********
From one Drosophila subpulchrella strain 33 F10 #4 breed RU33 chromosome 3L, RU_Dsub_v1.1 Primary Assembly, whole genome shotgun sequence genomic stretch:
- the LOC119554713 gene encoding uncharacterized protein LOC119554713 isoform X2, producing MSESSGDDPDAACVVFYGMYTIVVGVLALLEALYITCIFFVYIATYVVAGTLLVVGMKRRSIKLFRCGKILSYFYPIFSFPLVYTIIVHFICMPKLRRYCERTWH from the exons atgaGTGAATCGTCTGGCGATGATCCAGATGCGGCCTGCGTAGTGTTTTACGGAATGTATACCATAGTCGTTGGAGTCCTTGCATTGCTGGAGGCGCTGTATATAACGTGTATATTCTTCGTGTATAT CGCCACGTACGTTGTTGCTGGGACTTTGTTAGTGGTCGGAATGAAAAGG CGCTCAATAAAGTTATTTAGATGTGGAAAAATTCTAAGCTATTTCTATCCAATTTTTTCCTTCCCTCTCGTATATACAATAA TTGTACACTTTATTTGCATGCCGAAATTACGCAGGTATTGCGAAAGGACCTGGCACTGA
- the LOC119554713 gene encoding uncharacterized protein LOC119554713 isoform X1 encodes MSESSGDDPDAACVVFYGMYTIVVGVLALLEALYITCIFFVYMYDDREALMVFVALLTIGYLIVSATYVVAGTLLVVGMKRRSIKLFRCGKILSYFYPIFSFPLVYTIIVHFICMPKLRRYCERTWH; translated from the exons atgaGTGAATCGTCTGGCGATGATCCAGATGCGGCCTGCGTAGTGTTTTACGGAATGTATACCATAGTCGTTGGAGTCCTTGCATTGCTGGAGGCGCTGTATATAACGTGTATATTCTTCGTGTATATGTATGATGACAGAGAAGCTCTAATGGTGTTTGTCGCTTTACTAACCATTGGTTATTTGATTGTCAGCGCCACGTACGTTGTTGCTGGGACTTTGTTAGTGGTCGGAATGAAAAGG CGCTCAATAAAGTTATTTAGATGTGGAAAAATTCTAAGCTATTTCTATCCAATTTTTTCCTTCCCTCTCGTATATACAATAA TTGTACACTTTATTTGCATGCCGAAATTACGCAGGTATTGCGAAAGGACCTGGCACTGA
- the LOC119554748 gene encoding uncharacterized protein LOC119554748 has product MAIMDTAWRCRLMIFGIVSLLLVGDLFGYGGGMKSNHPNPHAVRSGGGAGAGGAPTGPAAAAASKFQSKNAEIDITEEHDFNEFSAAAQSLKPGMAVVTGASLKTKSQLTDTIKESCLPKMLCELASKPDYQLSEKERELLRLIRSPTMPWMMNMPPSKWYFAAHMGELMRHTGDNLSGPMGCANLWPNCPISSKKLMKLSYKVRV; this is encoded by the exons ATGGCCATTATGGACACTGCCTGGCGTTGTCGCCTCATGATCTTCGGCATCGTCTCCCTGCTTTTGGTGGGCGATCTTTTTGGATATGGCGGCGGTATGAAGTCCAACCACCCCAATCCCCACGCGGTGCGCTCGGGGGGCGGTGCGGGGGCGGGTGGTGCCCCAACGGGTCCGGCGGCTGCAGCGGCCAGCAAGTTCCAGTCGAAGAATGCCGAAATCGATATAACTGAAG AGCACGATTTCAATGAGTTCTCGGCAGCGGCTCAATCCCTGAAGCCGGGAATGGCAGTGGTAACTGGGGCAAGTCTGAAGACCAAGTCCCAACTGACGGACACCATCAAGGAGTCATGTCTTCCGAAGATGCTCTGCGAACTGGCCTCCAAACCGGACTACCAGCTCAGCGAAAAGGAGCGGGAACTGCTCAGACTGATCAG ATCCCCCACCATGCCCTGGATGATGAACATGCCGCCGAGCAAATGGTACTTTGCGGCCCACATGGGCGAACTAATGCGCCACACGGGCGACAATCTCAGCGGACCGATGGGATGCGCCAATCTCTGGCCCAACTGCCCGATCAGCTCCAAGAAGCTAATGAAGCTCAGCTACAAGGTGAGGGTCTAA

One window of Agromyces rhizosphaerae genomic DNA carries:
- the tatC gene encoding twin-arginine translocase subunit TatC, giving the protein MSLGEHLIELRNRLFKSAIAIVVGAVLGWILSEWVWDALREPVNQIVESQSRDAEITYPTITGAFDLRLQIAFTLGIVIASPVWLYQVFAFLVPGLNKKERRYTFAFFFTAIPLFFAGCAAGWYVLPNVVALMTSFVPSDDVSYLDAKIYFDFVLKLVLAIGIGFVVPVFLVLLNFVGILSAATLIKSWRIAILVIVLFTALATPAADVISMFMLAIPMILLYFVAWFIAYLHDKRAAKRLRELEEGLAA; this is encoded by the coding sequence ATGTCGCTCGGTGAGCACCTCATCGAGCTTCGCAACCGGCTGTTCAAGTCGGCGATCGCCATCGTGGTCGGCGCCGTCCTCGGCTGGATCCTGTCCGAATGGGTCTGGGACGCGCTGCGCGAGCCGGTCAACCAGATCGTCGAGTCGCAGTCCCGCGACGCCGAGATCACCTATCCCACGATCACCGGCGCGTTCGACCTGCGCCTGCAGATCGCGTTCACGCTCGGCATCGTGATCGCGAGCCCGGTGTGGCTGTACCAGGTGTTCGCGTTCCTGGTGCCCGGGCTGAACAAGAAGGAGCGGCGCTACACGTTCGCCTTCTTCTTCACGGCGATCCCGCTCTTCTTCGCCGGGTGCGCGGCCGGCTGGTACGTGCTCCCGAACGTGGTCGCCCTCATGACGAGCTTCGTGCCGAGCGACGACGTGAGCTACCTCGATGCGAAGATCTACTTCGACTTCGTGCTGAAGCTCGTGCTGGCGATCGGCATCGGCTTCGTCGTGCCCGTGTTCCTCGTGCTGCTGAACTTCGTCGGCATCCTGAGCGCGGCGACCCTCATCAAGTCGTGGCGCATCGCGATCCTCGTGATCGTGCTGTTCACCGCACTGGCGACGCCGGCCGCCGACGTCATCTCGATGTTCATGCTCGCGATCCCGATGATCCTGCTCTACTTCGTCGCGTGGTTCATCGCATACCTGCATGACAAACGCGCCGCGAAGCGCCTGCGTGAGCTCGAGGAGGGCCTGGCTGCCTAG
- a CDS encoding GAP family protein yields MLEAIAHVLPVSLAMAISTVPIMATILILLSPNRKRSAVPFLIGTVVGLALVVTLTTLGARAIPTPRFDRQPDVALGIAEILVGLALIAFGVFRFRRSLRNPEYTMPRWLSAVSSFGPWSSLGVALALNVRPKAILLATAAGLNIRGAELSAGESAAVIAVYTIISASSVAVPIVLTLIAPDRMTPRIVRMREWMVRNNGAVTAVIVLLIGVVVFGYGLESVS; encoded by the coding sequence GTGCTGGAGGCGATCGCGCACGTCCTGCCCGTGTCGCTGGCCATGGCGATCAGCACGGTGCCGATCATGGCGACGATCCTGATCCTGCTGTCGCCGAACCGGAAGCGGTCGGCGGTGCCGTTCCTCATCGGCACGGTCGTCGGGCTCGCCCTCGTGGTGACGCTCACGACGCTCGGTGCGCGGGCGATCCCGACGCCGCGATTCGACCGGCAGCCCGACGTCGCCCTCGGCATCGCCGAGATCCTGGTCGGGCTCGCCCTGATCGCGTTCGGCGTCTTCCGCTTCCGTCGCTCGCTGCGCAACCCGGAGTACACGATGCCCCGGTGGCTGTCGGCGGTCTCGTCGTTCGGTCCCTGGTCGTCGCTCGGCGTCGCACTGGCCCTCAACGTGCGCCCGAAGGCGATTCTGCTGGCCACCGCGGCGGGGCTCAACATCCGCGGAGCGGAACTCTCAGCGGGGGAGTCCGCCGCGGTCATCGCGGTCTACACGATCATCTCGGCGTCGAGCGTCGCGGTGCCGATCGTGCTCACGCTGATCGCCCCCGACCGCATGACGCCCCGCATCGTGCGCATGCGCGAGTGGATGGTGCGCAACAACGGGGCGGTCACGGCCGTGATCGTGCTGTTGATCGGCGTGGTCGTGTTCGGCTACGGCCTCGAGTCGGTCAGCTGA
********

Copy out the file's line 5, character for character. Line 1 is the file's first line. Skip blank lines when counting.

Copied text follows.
One window of Agromyces rhizosphaerae genomic DNA carries: